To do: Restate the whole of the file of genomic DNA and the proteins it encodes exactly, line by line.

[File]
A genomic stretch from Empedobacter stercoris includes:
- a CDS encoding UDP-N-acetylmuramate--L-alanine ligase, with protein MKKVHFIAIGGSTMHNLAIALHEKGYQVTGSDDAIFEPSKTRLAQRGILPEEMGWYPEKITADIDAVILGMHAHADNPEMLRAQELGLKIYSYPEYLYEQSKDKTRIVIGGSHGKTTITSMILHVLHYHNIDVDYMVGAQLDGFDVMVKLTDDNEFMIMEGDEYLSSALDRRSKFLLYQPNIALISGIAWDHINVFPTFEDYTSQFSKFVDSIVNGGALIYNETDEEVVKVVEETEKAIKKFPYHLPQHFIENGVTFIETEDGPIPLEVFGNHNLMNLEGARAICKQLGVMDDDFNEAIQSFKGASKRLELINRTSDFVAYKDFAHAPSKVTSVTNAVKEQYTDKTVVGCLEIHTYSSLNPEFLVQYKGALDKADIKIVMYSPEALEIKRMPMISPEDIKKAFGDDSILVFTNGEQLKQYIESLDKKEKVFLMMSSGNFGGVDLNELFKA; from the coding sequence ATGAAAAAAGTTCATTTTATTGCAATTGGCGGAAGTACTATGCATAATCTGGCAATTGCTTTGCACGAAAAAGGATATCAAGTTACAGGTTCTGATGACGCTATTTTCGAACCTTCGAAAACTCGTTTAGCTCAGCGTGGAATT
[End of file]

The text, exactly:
A genomic stretch from Empedobacter stercoris includes:
- a CDS encoding UDP-N-acetylmuramate--L-alanine ligase, with protein MKKVHFIAIGGSTMHNLAIALHEKGYQVTGSDDAIFEPSKTRLAQRGILPEEMGWYPEKITADIDAVILGMHAHADNPEMLRAQELGLKIYSYPEYLYEQSKDKTRIVIGGSHGKTTITSMILHVLHYHNIDVDYMVGAQLDGFDVMVKLTDDNEFMIMEGDEYLSSALDRRSKFLLYQPNIALISGIAWDHINVFPTFEDYTSQFSKFVDSIVNGGALIYNETDEEVVKVVEETEKAIKKFPYHLPQHFIENGVTFIETEDGPIPLEVFGNHNLMNLEGARAICKQLGVMDDDFNEAIQSFKGASKRLELINRTSDFVAYKDFAHAPSKVTSVTNAVKEQYTDKTVVGCLEIHTYSSLNPEFLVQYKGALDKADIKIVMYSPEALEIKRMPMISPEDIKKAFGDDSILVFTNGEQLKQYIESLDKKEKVFLMMSSGNFGGVDLNELFKA; from the coding sequence ATGAAAAAAGTTCATTTTATTGCAATTGGCGGAAGTACTATGCATAATCTGGCAATTGCTTTGCACGAAAAAGGATATCAAGTTACAGGTTCTGATGACGCTATTTTCGAACCTTCGAAAACTCGTTTAGCTCAGCGTGGAATT